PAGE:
By Joe Carter
The Story: According to a new study on adult atheists, the less that parents “walk the walk” about religious beliefs, the more likely their children are to walk away from the faith.
The Background: In 2009, psychology professor Joseph Henrich proposed the idea of Credibility Enhancing Displays (CREDs) to signify people that convey one belief but actually believe something else or have a low level of commitment to the belief. For example, researchers have found that past CRED exposure—such as being around people who engage in religious activities—is an important variable for predicting who does and does not become a religious believer
A recently published study in Religion, Brain & Behavior used the concept of CREDs to determine when a person rejects the religious beliefs modeled to them during their upbringing.
The study questioned thousands of atheists to assess the ability of CREDs to predict the age at which an individual became an atheist. In the first analysis, CREDs were positively associated with a delay in the age a person becomes an atheist, with family-level religious variables (religious importance, religious choice, and religious conflict) moderating this relationship. In the second analysis, CREDs remained a stable predictor of the age an individual became an atheist while controlling for demographics, parental quality, religious variables, relational variables, and institutional variables.
The research found that religious importance (i.e., families in which parents acted upon their religious beliefs) predicted a delay in the age which people became atheists, while choice (leaving faith decisions to children) and conflict within the family hastened the process.
What It Means: The conclusions of the study aren’t exactly encouraging, since delaying the age at which a kid becomes an adult atheist is not the goal of any Christian parent. But while limited in application, the study helps to confirm the importance of parental religiosity for children.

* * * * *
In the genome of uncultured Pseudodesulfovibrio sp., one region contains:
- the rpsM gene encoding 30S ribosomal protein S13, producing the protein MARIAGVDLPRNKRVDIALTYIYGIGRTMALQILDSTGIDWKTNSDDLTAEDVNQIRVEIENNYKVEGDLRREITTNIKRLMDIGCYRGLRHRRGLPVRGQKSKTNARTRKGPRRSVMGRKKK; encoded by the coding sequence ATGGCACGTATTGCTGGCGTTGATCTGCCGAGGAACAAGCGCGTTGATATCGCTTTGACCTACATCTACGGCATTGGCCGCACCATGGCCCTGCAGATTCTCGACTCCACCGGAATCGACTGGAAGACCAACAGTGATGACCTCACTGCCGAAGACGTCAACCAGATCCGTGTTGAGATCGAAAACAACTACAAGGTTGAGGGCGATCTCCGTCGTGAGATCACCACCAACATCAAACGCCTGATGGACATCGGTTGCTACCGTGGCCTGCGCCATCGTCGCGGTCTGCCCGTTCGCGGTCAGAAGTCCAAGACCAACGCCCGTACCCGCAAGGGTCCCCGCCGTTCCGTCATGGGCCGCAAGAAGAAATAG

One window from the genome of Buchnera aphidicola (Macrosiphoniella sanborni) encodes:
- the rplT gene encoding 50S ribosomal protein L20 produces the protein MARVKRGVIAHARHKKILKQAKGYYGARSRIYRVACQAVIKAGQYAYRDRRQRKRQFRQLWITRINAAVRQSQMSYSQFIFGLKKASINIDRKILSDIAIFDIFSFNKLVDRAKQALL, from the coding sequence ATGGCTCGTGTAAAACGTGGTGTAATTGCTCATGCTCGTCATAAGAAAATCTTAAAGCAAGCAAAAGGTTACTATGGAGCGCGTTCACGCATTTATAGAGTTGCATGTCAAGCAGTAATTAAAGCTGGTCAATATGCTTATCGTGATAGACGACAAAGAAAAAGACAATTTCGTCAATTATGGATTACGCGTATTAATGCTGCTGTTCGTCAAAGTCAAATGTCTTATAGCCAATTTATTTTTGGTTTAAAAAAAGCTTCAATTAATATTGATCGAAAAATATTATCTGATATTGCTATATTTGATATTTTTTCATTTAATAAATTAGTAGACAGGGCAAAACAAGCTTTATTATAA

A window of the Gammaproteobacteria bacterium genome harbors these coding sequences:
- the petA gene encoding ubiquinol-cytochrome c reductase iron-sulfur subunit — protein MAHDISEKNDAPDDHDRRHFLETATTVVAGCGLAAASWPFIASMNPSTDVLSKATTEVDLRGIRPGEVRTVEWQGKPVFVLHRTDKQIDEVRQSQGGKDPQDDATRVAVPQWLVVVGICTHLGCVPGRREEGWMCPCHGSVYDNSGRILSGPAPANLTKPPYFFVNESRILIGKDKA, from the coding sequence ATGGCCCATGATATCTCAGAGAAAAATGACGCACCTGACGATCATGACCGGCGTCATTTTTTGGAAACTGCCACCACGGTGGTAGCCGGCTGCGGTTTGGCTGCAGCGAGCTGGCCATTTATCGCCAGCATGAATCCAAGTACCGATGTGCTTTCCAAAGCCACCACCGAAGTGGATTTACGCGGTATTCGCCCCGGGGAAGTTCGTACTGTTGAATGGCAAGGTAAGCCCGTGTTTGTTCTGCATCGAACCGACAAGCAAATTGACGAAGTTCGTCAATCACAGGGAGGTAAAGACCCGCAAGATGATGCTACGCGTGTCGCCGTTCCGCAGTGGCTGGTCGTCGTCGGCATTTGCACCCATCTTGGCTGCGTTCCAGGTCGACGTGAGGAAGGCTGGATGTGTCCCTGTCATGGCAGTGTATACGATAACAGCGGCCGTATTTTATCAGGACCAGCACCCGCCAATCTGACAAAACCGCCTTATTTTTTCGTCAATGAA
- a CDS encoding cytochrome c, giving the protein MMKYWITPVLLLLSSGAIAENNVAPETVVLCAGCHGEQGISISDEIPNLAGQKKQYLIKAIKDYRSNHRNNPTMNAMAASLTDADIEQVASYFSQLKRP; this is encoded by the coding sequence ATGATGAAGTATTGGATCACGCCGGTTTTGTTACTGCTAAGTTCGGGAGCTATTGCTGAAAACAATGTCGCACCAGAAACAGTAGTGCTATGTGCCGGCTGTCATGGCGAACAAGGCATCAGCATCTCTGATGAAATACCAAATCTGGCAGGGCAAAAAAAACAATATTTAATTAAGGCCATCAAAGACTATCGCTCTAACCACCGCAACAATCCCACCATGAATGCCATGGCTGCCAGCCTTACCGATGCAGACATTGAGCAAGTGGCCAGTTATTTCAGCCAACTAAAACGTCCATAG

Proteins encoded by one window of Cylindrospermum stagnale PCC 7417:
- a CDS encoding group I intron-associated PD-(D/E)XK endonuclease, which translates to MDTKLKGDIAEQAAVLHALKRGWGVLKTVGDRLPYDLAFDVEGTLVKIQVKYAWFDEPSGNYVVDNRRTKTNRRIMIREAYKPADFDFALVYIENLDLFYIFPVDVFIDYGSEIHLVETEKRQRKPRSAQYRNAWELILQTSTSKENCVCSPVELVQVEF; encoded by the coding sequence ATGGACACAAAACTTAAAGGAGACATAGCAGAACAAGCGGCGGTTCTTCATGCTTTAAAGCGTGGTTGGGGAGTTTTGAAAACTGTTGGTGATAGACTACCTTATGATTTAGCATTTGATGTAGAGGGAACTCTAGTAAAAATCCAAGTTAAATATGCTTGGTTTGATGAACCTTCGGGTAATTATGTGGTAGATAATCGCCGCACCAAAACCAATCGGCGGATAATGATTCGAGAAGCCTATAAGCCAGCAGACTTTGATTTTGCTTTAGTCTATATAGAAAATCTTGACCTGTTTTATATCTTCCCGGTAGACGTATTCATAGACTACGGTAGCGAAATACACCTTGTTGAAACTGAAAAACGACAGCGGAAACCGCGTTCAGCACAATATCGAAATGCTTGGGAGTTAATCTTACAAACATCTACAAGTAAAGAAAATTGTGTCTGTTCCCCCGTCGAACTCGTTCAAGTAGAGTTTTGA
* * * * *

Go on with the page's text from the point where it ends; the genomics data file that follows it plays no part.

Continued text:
Another recent study for the Human Flourishing Program at Harvard found that parents who bring up their children religiously can be reassured that, on average, they are creating important psychological and behavioral health benefits that their children will carry with them into adulthood.
As researcher Tyler J. VanderWeele says, children who were raised in a religious or spiritual environment were subsequently better protected from the “big three” dangers of adolescence: depression, substance abuse, and risk taking. Compared with no attendance, at least weekly attendance of religious services was associated with greater life satisfaction and positive affect, a number of character strengths, lower probabilities of marijuana use and early sexual initiation, and fewer lifetime sexual partners. A religious upbringing also was shown to contribute towards a number of positive outcomes, such as greater happiness, more volunteering in the community, a greater sense of mission and purpose, and higher levels of forgiveness.
As adults, children who attended religious services regularly were 33 percent less likely to use illicit drugs and 30 percent less likely to start having sex at a young age. They were also 87 percent more likely to have high levels of forgiveness and 47 percent more likely to have a high sense of mission and purpose.
The Bible says, “Train up a child in the way he should go; even when he is old he will not depart from it” (Pr. 22:6). That’s a proverb, not a promise. But we can help ensure our children gain the benefits of a life of faith by being a real-life example. We must tell our children, as the apostle Paul told his own spiritual children, “Watch me.”
As Paul told the church at Corinth, “for in Christ Jesus I became your father through the gospel. Therefore I urge you to imitate me” (1 Cor. 4:15-16). He also told them, “Follow my example, as I follow the example of Christ” (1 Cor. 11:1). Paul repeated this admonition several times to the various people and churches to which he served as a spiritual father (Phil. 3:17, Phil 4:9, 2 Thess. 3:7-9, 2 Tim. 3:10-11).
We have an obligation to follow Paul’s example. As TGC president Don Carson says, “Do you ever say to a young Christian, ‘Do you want to know what Christianity is like? Watch me!’ If you never do, you are unbiblical.”
Paul was able to say “follow my example” because he was worthy of imitation. And he was worthy of imitating because he was himself committed to imitating Christ. If we love our children we’ll do the same, lead them to God by showing them what it looks like to follow Jesus.
The writer an editor for The Gospel Coalition, the editor of the NIV Lifehacks Bible, and the co-author of How to Argue Like Jesus: Learning Persuasion from History’s Greatest Communicator.